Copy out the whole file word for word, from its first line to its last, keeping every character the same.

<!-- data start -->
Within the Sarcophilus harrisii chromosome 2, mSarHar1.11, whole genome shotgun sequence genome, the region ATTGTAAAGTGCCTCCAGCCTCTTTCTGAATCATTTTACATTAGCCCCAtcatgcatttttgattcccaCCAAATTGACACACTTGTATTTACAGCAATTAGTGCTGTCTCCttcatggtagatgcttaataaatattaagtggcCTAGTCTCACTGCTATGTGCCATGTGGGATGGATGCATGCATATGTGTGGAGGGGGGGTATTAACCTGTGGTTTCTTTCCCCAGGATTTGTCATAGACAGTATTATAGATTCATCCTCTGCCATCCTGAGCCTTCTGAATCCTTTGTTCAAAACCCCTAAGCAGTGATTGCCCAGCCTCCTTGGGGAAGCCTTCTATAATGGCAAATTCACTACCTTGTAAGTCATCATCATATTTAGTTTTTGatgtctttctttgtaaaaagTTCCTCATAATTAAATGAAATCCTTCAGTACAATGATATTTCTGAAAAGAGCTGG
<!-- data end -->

Within the Sarcophilus harrisii chromosome 2, mSarHar1.11, whole genome shotgun sequence genome, the region ATTGTAAAGTGCCTCCAGCCTCTTTCTGAATCATTTTACATTAGCCCCAtcatgcatttttgattcccaCCAAATTGACACACTTGTATTTACAGCAATTAGTGCTGTCTCCttcatggtagatgcttaataaatattaagtggcCTAGTCTCACTGCTATGTGCCATGTGGGATGGATGCATGCATATGTGTGGAGGGGGGGTATTAACCTGTGGTTTCTTTCCCCAGGATTTGTCATAGACAGTATTATAGATTCATCCTCTGCCATCCTGAGCCTTCTGAATCCTTTGTTCAAAACCCCTAAGCAGTGATTGCCCAGCCTCCTTGGGGAAGCCTTCTATAATGGCAAATTCACTACCTTGTAAGTCATCATCATATTTAGTTTTTGatgtctttctttgtaaaaagTTCCTCATAATTAAATGAAATCCTTCAGTACAATGATATTTCTGAAAAGAGCTGG